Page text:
Politics represent an essential part of a healthy society. Whether we like it or not, political happenings often dictate the development of other civil spheres all around us, making the topic unavoidable in the process.
This is doubly true if you are a professor of civil, legal or political courses where students have more questions than your average youth. But what are the benefits of actually involving political issues and social questions into your curriculum without making it sound subjective or detrimental?
Students that have an active exposure to current and controversial political issues have a far better understanding of the world as a whole. Their need to know more about politics leads them to a far greater social activity in the process. It’s true that the youth we teach today will carry the world on its shoulders tomorrow. Why not teach them about current happenings and how they ripple throughout society, for better or worse?
They learn to develop personal opinions and participate in social happenings in a more engaging manner than they otherwise would. This means that they will be encouraged to take up volunteering opportunities; work harder in school and all-in-all focus more on their career development.
Teaching students about politics and its more controversial subject matters allow for a far greater political literacy on their part. Participating in conversations, events or even voting activities throughout the year is nigh impossible without proper knowledge of what is what in politics.
The untaught youth is open to manipulation and abuse as a result, meaning that political parties can easily influence them into doing something that might be considered wrong by the country’s majority. Prevention is the best kind of treatment, which means that increasing overall political literacy can have great results in shaping the future of a country.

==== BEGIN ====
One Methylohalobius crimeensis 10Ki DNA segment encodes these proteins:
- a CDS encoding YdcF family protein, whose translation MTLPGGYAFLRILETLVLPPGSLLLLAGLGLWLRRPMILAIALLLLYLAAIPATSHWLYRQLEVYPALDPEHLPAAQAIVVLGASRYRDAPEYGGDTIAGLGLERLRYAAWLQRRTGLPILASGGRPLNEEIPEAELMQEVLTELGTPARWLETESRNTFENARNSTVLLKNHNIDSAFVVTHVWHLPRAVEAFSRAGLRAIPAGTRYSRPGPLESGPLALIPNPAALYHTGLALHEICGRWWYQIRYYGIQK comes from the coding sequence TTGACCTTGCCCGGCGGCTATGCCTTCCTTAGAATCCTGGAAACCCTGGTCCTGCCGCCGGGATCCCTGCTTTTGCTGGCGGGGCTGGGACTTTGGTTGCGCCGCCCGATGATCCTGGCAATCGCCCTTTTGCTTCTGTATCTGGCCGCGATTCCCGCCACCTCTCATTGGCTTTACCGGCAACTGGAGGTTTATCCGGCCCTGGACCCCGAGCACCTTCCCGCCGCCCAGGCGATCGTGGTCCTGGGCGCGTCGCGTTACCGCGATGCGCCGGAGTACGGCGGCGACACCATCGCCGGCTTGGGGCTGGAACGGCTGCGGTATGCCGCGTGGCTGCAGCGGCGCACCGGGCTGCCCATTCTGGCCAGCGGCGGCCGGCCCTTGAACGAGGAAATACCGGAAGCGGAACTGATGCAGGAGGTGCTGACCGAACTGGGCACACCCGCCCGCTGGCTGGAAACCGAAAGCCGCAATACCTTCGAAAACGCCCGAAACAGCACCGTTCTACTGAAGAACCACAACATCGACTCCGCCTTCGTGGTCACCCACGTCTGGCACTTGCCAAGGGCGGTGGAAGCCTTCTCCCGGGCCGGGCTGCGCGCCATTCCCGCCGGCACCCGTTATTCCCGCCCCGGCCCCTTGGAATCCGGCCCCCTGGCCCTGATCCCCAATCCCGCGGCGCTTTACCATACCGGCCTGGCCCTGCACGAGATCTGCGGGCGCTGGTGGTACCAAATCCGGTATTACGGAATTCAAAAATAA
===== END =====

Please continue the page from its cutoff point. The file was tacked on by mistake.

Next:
Whenever we look at the current state of global politics, we can see an overall lack of objectivity and personal stances. Students who are about to step into adulthood should be taught to differentiate selfishness from good intentions, and what better way to do so than through real-world political examples?
Objectivity can be developed through careful examinations of actual examples that have happened throughout history as well as recent or current events. Keep in mind that the professor’s role in the matter should be absolutely objective and without personal bias.
If the person teaching the students is unbiased and focused on passing knowledge and information, the students themselves will have the freedom to shape their own thoughts on the matters at hand.
Lastly, teaching students about politics inevitably leads to some form of political activity on their part. It’s far better to face the issue head-on and talk about political activity and events with everyone involved and in a controlled environment than avoid the subject altogether. Teaching politics is difficult, however – it requires absolute objectivity on the teacher’s part since even the slightest lean towards one side of the argument or another might impede the message you are trying to convey.
Students should be taught about the processes involved in political activity, their benefits, and detriments as well as the possibilities of developing a political career. If any of them decide to go down that route, so be it – your job as a teacher is to inform them of the ramifications and possibilities of such decisions and nothing more.
There are too many benefits to teaching politics through actual and controversial examples to simply discard the idea. Make sure to stay within the territories you are comfortable with and sufficiently informed to convey a proper message to the students. Ignoring the matter or refusing to talk about it will only raise concerns with students and shake your authoritarian stance towards them – be the bigger person and face the topic head on.